Thursday, January 26, 2012
The 10th Annual Biennial at Tacoma Art Museum
The Weekly Volcano, January 26, 2012
top: Paul Kuniholm Pauper: "Cardboard Commandments, 2010." Single-channel video with coin mechanism, 4 minutes, 5 seconds, dimensions variable. Courtesy of the artist.
bottom: Susie J. Lee "Still Lives: Helen," 2010. Single-channel high definition video portrait. Courtesy Lawrimore Project, Seattle, and the artist. Artwork supported by funding from 4Culture Site Specific.
The theme of the 10th Annual Biennial at Tacoma Art Museum is identity, described by the museum as "a vision of regional identity that revolves around how communities interact, intersect and overlap."
These interactions, intersections and overlaps extend in intriguing ways to resonances between the works of art, many of which are coincidental or are byproducts of similar interests and concerns by artists working in the same region and in the same time. Such resonances are highlighted by strategic placement in the gallery. For instance, images of redacted government documents face photos of censored writing in a book and of a redacted tattoo on a man's arm. The image from the book is an enlarged photo. Near it is the actual book displayed in a glass case, which sits in front of a series of photos of the edges of abandoned and empty commercial signs which, coincidentally, repeat the angular forms of Jeff Jahn's sculpture, "Canopy II" that hangs on an adjacent wall. Such juxtapositions can be seen throughout the show. They are the result of happy accidents and the keen eye of curator Rock Hushka.
The show leans heavily toward installation art, photography and video with very little traditional painting or sculpture. Among the painters represented are Tacoma-area artists Jeremy Mangan and Juliette Ricci.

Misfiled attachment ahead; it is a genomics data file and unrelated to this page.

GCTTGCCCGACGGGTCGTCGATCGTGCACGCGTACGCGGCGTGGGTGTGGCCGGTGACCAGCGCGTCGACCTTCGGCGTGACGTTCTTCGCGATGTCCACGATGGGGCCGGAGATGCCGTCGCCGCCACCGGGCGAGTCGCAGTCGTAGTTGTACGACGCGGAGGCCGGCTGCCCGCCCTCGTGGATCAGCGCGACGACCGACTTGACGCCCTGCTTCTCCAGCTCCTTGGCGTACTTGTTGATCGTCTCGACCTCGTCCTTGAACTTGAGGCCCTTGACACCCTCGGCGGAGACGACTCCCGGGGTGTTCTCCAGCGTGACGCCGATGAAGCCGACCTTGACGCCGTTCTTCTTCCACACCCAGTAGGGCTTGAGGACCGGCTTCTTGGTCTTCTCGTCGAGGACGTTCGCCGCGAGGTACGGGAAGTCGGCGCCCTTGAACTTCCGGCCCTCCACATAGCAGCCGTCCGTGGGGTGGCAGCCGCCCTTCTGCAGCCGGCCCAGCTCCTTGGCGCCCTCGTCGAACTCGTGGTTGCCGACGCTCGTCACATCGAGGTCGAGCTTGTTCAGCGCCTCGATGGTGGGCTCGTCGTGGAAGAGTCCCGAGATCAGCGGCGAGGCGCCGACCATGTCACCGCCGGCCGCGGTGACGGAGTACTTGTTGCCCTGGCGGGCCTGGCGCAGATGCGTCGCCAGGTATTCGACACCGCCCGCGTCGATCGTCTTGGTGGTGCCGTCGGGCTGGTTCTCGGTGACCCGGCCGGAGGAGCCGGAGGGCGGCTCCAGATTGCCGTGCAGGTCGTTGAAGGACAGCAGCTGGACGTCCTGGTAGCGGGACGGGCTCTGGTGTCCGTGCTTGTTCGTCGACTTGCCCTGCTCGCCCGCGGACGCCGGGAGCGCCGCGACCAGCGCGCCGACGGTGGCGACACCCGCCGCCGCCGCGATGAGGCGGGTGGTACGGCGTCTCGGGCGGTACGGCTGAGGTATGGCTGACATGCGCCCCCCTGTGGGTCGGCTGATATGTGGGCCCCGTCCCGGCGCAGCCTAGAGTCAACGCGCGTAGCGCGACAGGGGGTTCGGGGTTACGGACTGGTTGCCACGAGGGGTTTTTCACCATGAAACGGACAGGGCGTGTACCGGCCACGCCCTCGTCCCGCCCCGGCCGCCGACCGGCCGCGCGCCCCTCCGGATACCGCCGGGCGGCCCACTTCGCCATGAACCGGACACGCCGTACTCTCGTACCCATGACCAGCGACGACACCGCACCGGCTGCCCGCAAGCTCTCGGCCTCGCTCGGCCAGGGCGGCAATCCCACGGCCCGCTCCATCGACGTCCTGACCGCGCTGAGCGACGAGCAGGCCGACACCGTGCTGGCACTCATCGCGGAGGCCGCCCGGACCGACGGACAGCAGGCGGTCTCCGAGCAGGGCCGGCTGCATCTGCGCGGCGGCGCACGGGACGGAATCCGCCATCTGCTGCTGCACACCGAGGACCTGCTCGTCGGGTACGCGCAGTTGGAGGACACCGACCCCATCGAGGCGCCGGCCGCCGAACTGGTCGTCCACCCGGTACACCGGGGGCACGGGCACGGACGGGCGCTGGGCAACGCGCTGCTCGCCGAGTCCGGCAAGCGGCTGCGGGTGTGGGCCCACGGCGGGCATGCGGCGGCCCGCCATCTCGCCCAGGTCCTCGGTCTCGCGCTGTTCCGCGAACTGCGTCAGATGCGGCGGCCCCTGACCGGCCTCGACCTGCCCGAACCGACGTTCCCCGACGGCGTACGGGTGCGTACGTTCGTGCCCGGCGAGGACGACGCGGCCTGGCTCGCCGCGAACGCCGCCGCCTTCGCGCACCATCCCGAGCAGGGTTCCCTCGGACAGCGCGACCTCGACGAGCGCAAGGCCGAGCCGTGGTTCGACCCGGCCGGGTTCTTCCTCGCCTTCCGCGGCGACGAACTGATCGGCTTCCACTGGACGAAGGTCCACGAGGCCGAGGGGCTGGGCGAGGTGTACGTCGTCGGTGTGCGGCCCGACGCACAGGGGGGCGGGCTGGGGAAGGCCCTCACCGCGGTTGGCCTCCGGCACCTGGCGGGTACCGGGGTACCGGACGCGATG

Mangan, a Foundation of Art Award winner, is represented by two paintings, "Tent City" and "Trojan Horse." The former is a small acrylic painting of a circle of multi-colored tents surrounding a campfire. The latter is a gigantic painting of the Trojan horse, his hide painted in such a way as to look like hundreds of photos of old buildings stapled onto his side. People who are familiar with Mangan's work will recognize these buildings as typical of the ancient and weathered buildings that show up in many of his paintings (this painting or version of it was shown at Fulcrum Gallery in 2010). The scale is impressive and the brittle surface quality is mesmerizing.
Ricci is represented by three works: "Hustler," "No Rest for the Weary" and "We Are Our Brothers Keeper." All are paintings on panel with photo-collage and writing. The writing is moving and poetic and the painting is juicy.
Among the more fascinating works are a series of videos by Susie J. Lee called "Still Lives" with subtitles indicating the subject, such as "Still Lives: Helen," a portrait of an elderly woman named Helen who doesn't speak and barely moves. This and similar videos by Lee are like Renaissance portrait paintings but with contemporary subjects and high-definition digital imagery.
Another very fascinating piece is Sean M. Johnson's "Family Portrait," an old couch suspended high on a wall and held there, literally, by Scotch tape. This thing defies gravity and represents the most archetypal of family images, the family gathered on the couch to watch TV. And one must wonder: is the family held together by nothing more substantial than Scotch tape?
This biennial exhibition is highly conceptual in nature. It's not just pretty pictures; it's a collection of thought-provoking interdisciplinary works that require long and careful study. For your own enlightenment and enrichment, please do not rush through this exhibition. Read the wall labels and take the time to really look at the work.
10th Annual Biennial
Through May 20, 10 a.m. to 5 p.m. Wednesday-Sunday
10 a.m. to 8 p.m. third Thursday
admission $10, student/senior/military $8, children 5 and younger free
Third Thursdays free from 5-8 p.m.
Tacoma Art Museum, 1701 Pacific Ave., Tacoma